1. For educational purposes and entirely as an exercise, how would a trader trade the bottom in December 2018 based on this chart using Spearman’s rank correlation? We could be in a similar position as the down red arrow on 12/14/2018 with SRC rolling over. Would a trader take a long 12/14/2018 and hope the up volume will show up when it hadn’t done so in its recent past after a peak in up volume? Or would a trader wait for the SRC up vol data to come in and prove itself in the next days and even a week or two? The result in December 2018 was that price bottomed and reversed only after SRC bottomed and flattened out, before rising. A patient trader would have waited for the 10% correction at that time (2600 to 2350).

      It is entirely possible that we see something completely different, but there is no way of knowing until the market has traded and the up volume showed up sufficiently in measured time.

    2. Friday’s options expiration final 30 minutes gave a more favorable picture to the bulls by pinning SPX to 3900, but more selling is likely in the following days. If the market was bullish, SPX will not still be mired at 3900 and down 7 weeks in a row with a 3.05% loss this week. It will end with a reversion and likely in the coming weeks no doubt but the SPX can still see a 6% lower low from here. The last time this happened was in 3/23/2001.

      The following chart updated for Spearman’s rank (SRC) using various market internals for EOD Friday showing options expiration has not altered the downward path and the short term bottom could still be days away.

    3. What if this correction is similar to the1962 Kennedy Slide?, a loss of 29% from it high in 28 weeks and within that a 14 week slide of 27.7%? Today there was some silly post non-proportionately comparing that ’62 correction to what is currently. The following chart shows what it should more correctly look like in proportion to 1962 – we will have another 9 weeks to the bottom, near 07/22/2022 to a low of 3393 to the neckline that was the pre-pandemic high.

  6. Bonds are higher.

    VT is outperforming VTI.

    I see both as being in the early innings of a mean reversion process.

    1. This would be Day 4 of the window for a potential ZBT buy signal.

      Almost inconceivable – which is why it’s now more likely to occur than it was on Tuesday. JMO.

    2. A parabolic rally out of nowhere with no catalyst in sight is what’s needed.

      1. RxChen2

        We did get a Parabolic rally, followed by an counter rally. 3-4% up and down.

  7. Are we carving out a bottom?

    What does this back-and-forth, up-and-down action remind one of?

    1. Earnings estimates are being revised down, CEOs are slashing their expectations, the Fed said loud and clear they don’t care about the stock market and want to bring down inflation. Market makers decided they want to let puts expire at around the SPX ~3900 level. Surely we may have bottomed, but I like to take pre-opex price action with a grain of salt.

  8. What if the earnings misses by WMT/ TGT + decline in home sales tells the Fed they’ve done their job?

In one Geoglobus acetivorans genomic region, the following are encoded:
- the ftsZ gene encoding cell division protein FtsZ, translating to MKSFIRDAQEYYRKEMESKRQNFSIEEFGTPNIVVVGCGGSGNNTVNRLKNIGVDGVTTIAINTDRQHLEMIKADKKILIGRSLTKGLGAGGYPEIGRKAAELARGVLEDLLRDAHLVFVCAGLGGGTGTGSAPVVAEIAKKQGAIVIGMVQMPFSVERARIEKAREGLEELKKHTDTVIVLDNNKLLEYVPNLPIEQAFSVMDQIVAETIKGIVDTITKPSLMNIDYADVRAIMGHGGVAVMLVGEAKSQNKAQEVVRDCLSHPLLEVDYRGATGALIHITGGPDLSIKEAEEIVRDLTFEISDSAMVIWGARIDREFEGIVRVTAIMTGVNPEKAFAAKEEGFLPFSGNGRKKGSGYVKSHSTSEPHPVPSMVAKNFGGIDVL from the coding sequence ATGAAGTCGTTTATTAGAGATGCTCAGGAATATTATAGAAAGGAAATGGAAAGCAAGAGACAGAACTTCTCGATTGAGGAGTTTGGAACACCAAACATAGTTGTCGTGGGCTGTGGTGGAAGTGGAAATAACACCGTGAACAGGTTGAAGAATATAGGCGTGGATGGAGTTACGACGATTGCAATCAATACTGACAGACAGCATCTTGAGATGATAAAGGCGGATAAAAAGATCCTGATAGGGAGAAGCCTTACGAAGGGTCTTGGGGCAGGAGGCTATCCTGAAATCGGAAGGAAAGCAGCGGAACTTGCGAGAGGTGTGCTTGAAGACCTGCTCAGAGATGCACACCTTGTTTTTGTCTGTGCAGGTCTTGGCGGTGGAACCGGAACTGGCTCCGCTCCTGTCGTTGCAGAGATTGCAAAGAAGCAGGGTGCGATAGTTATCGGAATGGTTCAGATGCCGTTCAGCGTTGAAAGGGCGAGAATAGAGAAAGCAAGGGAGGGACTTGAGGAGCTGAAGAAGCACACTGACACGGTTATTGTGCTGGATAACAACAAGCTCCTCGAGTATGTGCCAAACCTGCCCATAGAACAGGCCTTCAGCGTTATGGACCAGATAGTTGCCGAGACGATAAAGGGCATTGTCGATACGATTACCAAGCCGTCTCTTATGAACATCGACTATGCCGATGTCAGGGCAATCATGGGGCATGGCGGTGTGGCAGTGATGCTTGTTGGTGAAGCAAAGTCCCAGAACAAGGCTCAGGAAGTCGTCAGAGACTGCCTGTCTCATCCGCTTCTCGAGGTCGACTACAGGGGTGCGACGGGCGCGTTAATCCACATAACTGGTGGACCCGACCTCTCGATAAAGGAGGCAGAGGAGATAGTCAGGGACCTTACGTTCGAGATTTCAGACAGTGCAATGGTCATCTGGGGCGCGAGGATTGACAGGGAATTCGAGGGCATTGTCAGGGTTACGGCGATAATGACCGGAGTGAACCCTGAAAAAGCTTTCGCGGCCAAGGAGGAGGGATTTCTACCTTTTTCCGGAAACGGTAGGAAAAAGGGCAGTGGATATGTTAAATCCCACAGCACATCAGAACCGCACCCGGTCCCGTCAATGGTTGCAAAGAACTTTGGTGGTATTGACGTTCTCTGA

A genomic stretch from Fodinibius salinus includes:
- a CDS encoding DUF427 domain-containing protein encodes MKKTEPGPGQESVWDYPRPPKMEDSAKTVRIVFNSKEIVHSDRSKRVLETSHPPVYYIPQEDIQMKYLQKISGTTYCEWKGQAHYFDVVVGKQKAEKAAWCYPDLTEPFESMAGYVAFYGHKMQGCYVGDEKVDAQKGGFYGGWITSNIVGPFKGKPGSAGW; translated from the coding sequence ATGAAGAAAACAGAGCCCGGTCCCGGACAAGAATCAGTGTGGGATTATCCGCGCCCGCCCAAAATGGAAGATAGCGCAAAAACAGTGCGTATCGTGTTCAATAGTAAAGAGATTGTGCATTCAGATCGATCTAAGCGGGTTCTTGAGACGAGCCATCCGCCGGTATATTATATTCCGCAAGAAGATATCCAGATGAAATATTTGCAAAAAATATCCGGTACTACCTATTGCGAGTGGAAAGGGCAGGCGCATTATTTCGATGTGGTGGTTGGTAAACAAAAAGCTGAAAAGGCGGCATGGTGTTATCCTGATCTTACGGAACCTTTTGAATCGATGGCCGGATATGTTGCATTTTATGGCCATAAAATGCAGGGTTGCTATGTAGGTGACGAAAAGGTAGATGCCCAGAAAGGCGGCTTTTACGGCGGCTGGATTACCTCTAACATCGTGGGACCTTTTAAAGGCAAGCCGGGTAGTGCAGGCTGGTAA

What if Ukraine wins the war?

    1. What if the Fed continues raising rates and it no longer matters to investors?

      What if Ukraine loses the war and it no longer matters?

  9. The lure of the falling knife…it’s real.
    For me, the big question is when the Fed is shown to be wearing no clothes. It won’t be a certain level on the S&P, but I think it will be the inevitable exposure of it’s “inverse Ponzi scheme of suppressing rates”. Just like a Ponzi gets revealed when money flows out faster than going in, the Fed has the same problem, only to the second power.
    First it has MBS it says it will unload at some point…Who will buy them, and at what price?
    Second it has all these treasuries…ditto, who will buy them and also who will buy the new ones coming out as the federal deficits continue? Unless the Fed buys all this stuff, rates will go higher, and we will have issues of recession, more federal deficit, more carrying costs of the debt.
    It’s kind of like….we could nuke ourselves and end inflation too….
    So at some point the Fed will be shown to be powerless, just like the politicians have given up even pretending fiscal responsibility for the simple reason that it’s not our money any more and we can still print the stuff, and amazingly people take it.
    In Weimar Germany, the stock market did well. I remember years ago reading how the Zimbabwe stock market was the best performing in the world…in Zimbabwe currency of course.
    Does anyone really believe the federal debt will be paid back, ever?
    From the government’s perspective, low rates help…the Fed is just an intermediary for printing and holding, like Japan. What happens if the market goes up? Well some people have cap gains to pay taxes on and some pension funds are less stressed, or we can have a recession, market collapse, rising unemployment, less tax returns and perhaps less inflation.
    The Roman Empire took centuries to decline, and during that time the gold in the currency went from basically 100% to I think around 1%.
    The question is….how long will this take? It’s going to hammer the economy Stupid! Are you listening?

  10. The sellers aren’t done yet.

    In the meantime, bonds and VT continue to outperform.

  11. I follow a few analysts on FinTwit. They all had been calling for a “bear market rally” for the last 7-8 days, and everyone has been proven WRONG!

    Clearly, they all saw something bullish but the market still continued to go down.

    What made everyone wrong this time? What did they miss?

    1. Maybe it’s all part of getting retail to sell out. The problem is with psychology, which of course is very fuzzy. It’s also like divergences, which work until they don’t.
      For those of us who have a conservative bent, the last decade has been one of waiting for things to come apart, only they haven’t yet.
      If you look at the FINRA ? margin numbers, there is an abyss waiting, ditto if cryptos implode, but how come we haven’t had those huge selling days yet?
      My biggest worry is that even if I am right on my stock selection that PEs reset to the 70s and so the price of the shares is down even for those that do well.
      Don’t overextend yourself, keep a good amount of cash in case we get the big one, and watch the trend.
      Right now it may not be down on a 10 year chart, but for the last 5 months we are going down, so if you want to go long….do it in small size that won’t hurt

    2. Probably the timing. When everyone expects the same thing, the psychological conditions just aren’t in place for it to occur. Doesn’t necessarily mean the expectations are wrong – just means it will ultimately take place at a time and in a way that no one expects. That’s just how the market works.